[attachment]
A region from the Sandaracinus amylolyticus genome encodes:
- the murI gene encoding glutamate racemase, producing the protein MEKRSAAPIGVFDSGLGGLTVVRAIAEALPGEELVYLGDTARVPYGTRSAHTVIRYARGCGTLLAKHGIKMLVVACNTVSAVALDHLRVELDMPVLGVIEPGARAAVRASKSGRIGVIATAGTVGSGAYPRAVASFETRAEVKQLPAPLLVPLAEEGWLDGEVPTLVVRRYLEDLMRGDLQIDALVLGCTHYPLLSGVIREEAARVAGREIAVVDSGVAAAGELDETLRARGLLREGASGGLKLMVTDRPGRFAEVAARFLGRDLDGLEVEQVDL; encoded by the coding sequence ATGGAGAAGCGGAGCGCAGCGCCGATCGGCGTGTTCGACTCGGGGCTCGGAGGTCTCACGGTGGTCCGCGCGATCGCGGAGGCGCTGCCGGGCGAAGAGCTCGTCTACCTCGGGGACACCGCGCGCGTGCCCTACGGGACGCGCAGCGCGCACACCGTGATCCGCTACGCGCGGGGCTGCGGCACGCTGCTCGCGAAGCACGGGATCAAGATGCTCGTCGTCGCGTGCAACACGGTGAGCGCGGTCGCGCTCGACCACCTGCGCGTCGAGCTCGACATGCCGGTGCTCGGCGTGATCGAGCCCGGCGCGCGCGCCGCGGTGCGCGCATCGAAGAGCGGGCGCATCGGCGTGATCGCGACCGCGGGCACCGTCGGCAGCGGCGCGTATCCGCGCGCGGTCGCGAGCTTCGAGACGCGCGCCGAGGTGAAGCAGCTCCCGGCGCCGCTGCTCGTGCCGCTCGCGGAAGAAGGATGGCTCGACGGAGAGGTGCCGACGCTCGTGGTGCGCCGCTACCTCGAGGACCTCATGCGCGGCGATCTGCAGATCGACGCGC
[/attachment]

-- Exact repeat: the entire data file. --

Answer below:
A region from the Sandaracinus amylolyticus genome encodes:
- the murI gene encoding glutamate racemase, producing the protein MEKRSAAPIGVFDSGLGGLTVVRAIAEALPGEELVYLGDTARVPYGTRSAHTVIRYARGCGTLLAKHGIKMLVVACNTVSAVALDHLRVELDMPVLGVIEPGARAAVRASKSGRIGVIATAGTVGSGAYPRAVASFETRAEVKQLPAPLLVPLAEEGWLDGEVPTLVVRRYLEDLMRGDLQIDALVLGCTHYPLLSGVIREEAARVAGREIAVVDSGVAAAGELDETLRARGLLREGASGGLKLMVTDRPGRFAEVAARFLGRDLDGLEVEQVDL; encoded by the coding sequence ATGGAGAAGCGGAGCGCAGCGCCGATCGGCGTGTTCGACTCGGGGCTCGGAGGTCTCACGGTGGTCCGCGCGATCGCGGAGGCGCTGCCGGGCGAAGAGCTCGTCTACCTCGGGGACACCGCGCGCGTGCCCTACGGGACGCGCAGCGCGCACACCGTGATCCGCTACGCGCGGGGCTGCGGCACGCTGCTCGCGAAGCACGGGATCAAGATGCTCGTCGTCGCGTGCAACACGGTGAGCGCGGTCGCGCTCGACCACCTGCGCGTCGAGCTCGACATGCCGGTGCTCGGCGTGATCGAGCCCGGCGCGCGCGCCGCGGTGCGCGCATCGAAGAGCGGGCGCATCGGCGTGATCGCGACCGCGGGCACCGTCGGCAGCGGCGCGTATCCGCGCGCGGTCGCGAGCTTCGAGACGCGCGCCGAGGTGAAGCAGCTCCCGGCGCCGCTGCTCGTGCCGCTCGCGGAAGAAGGATGGCTCGACGGAGAGGTGCCGACGCTCGTGGTGCGCCGCTACCTCGAGGACCTCATGCGCGGCGATCTGCAGATCGACGCGC